Anopheles , Culex , Filariose , Malária , Infecções por Nematoides , Animais , Humanos , Tanzânia , Mosquitos Vetores , Malária/prevenção & controle , Fenótipo , Controle de Mosquitos/métodos
4.
Parasit Vectors ; 15(1): 423, 2022 Nov 12.
Artigo em Inglês | MEDLINE | ID: mdl-36369170

RESUMO

BACKGROUND: The common house mosquito Culex pipiens is known to be a major vector for West Nile virus. In order to decrease risks of West Nile virus outbreaks in Europe, insecticides and the bio-larvicide Bacillus thuringiensis israelensis (Bti) are commonly used for vector control. Alarmingly, insecticide resistance has been reported in Cx. pipiens populations from Southern Europe and several countries neighbouring Europe. For Central and Northern Europe, however, the phenotypic insecticide resistance status of Cx. pipiens has not yet been investigated. METHODS: A literature review was performed to assess the geographical distribution of insecticide resistance in Cx. pipiens. To fill the gap of knowledge for Central and Northern Europe, WHO susceptibility tests with permethrin, deltamethrin, malathion, bendiocarb and DDT and a larval toxicity test with Bti were performed with a Cx. pipiens population from Belgium, a country in Central Europe. RESULTS: This research provides the first evidence of widespread phenotypic insecticide resistance in Cx. pipiens. In general, Cx. pipiens developed resistance against multiple insecticides in several countries. Another Cx. pipiens population from Belgium was tested and showed insecticide resistance against deltamethrin, permethrin, DDT and possibly against bendiocarb. The bio-larvicide Bti caused lower mortality than reported for other Cx. pipiens populations in the literature. CONCLUSIONS: These results indicate the urgent need for insecticide resistance monitoring against commonly used adulticides and larvicides in Europe, for the translation of knowledge gained regarding the limited efficiency and availability of insecticide into EU legislation and the need for innovative non-chemical vector control tools in order to counter the widespread insecticide resistance in Culex populations.


Assuntos
Bacillus thuringiensis , Culex , Inseticidas , Vírus do Nilo Ocidental , Animais , Resistência a Inseticidas , Inseticidas/farmacologia , Permetrina , DDT , Controle de Mosquitos , Mosquitos Vetores
5.
PLoS One ; 17(11): e0276500, 2022.
Artigo em Inglês | MEDLINE | ID: mdl-36327271

RESUMO

BACKGROUND: Urban malaria is becoming a major public health concern in major cities in Cameroon. To improve malaria vector control, a pilot larviciding trial was conducted to assess its impact on mosquito density and malaria transmission intensity in Yaoundé. The present study investigated perceptions and practices of communities on malaria control during the larviciding trial implemented in Yaoundé. METHODS: Quantitative and qualitative data were collected in non-intervention and intervention areas. Quantitative data were collected during three cross-sectional surveys using a structured pre-tested questionnaire while qualitative data were obtained through interviews. A total of 26 in-depth interviews and eight focus group discussions with community members were performed. A binary logistic regression model was used to assess the perception of the community on larviciding impact on some malaria or bed nets use indicators. RESULTS: People living in intervention areas were 2.64 times more likely to know the mode of malaria transmission (95% CI: 1.82-3.84; p<0.001) and 1.3 time more likely to know mosquito breeding habitats (95% CI: 1.06-1.56; p = 0.009) compared to those living in non-intervention areas. In intervention areas, interviewee opinions on larviciding were generally good i.e. most interviewees reported having noticed a reduction in mosquito nuisance and malaria cases following larviciding implementation; whereas in non-intervention areas no report of reduction of mosquito nuisance was recorded. LLINs were regularly used by the population despite the implementation of larviciding treatments. There was high interest in larviciding program and demand for continuation, even if this needs the community involvement. CONCLUSION: The larviciding program in the city of Yaoundé did not negatively affected community members' behaviour and practices concerning the use of treated nets. The study indicated the acceptance of larviciding program by the population. This positive environment could favour the implementation of future antilarval control activities in the city of Yaoundé.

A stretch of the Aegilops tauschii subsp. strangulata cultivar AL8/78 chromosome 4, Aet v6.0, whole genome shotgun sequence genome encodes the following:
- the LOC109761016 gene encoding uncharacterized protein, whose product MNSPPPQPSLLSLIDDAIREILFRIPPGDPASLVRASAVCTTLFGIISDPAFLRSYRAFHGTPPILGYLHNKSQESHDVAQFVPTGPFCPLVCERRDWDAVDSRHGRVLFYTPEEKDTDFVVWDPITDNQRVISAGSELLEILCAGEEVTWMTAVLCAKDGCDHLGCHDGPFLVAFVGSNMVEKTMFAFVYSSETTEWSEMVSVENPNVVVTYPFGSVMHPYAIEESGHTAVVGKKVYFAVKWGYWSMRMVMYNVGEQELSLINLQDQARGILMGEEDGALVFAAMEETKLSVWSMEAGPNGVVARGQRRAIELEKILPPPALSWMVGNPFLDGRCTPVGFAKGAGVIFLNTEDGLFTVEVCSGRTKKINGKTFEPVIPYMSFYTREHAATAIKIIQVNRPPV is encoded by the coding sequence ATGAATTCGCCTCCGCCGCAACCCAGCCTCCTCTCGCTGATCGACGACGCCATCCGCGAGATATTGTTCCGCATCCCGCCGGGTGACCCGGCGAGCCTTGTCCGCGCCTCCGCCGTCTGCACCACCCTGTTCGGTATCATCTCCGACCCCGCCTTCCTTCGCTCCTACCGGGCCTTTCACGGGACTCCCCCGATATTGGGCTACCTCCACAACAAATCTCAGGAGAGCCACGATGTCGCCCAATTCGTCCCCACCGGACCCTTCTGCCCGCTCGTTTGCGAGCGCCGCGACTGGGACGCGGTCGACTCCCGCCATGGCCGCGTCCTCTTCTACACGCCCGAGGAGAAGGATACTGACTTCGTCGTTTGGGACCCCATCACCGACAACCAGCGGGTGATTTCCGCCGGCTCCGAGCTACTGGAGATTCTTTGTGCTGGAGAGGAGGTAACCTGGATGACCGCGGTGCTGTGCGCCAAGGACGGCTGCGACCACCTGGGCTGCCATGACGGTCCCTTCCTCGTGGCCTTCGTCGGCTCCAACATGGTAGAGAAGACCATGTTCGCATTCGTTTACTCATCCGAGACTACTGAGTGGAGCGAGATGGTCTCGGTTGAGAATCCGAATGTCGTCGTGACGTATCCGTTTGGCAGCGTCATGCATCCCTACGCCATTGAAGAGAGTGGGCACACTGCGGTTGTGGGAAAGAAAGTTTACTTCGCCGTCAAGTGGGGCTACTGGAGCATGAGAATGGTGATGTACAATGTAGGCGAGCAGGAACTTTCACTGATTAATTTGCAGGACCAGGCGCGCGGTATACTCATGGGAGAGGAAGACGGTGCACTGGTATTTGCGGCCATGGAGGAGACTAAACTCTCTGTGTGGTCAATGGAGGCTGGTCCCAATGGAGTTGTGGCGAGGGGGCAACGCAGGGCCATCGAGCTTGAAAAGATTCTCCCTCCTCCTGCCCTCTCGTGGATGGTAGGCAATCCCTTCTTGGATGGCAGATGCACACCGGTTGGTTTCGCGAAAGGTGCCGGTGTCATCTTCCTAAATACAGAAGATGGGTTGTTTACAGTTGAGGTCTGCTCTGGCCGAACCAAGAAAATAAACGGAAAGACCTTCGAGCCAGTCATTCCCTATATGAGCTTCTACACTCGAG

Assuntos
Conhecimentos, Atitudes e Prática em Saúde , Malária , Animais , Humanos , Camarões/epidemiologia , Cidades/epidemiologia , Estudos Transversais , Malária/epidemiologia , Malária/prevenção & controle , Controle de Mosquitos , Mosquitos Vetores , Grupos Focais , Inquéritos e Questionários , Pesquisa Qualitativa
6.
Sci Rep ; 12(1): 19544, 2022 Nov 15.
Artigo em Inglês | MEDLINE | ID: mdl-36380224

RESUMO